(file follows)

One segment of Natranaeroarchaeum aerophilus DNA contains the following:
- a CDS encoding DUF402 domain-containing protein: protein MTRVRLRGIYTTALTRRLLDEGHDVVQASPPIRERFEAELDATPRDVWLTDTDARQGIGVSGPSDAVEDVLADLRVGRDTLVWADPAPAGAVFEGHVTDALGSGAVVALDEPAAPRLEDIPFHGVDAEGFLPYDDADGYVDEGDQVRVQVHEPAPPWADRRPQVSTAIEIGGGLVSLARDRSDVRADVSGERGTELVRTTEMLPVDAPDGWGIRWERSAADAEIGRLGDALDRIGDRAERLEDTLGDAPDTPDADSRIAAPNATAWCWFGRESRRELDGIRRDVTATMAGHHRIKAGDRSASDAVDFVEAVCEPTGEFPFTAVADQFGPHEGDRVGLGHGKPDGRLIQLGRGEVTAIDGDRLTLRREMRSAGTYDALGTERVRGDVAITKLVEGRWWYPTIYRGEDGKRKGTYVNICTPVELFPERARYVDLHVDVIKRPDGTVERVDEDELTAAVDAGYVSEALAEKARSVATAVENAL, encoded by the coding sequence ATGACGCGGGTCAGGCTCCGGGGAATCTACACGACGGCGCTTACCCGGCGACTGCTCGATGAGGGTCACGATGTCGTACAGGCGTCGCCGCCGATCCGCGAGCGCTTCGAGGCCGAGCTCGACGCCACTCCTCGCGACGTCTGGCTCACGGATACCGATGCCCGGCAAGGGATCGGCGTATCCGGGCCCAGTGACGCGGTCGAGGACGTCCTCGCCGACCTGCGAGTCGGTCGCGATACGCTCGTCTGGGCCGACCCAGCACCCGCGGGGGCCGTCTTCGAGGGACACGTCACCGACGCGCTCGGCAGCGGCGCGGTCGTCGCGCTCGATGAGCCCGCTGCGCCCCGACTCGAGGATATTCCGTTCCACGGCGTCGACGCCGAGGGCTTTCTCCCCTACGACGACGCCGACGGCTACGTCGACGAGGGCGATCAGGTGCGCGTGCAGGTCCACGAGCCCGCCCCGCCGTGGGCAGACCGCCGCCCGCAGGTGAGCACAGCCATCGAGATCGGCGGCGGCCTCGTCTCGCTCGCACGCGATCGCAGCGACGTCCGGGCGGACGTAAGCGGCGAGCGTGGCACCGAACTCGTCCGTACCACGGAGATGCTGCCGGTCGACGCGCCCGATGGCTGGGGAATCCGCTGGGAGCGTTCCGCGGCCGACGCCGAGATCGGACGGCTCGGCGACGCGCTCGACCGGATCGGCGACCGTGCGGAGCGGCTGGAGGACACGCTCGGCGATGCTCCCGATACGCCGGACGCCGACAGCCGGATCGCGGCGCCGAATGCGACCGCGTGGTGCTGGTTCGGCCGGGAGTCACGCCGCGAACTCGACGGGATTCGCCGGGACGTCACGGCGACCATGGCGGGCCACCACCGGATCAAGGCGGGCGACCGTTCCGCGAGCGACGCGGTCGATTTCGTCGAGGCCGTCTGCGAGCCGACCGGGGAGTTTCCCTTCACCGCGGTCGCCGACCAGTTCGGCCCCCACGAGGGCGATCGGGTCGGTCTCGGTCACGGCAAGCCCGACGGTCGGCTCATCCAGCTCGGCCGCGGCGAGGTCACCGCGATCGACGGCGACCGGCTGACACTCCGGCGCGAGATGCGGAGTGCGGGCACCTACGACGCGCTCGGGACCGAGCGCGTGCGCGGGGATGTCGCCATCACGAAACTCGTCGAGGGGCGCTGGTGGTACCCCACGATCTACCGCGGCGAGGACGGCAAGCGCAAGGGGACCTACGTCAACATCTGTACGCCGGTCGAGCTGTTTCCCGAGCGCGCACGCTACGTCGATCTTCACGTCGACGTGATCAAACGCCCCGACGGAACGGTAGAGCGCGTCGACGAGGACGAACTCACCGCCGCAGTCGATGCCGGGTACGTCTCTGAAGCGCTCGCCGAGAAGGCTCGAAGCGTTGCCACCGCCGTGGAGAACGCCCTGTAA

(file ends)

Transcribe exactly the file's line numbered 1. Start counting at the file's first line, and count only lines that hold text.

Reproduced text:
One segment of Natranaeroarchaeum aerophilus DNA contains the following: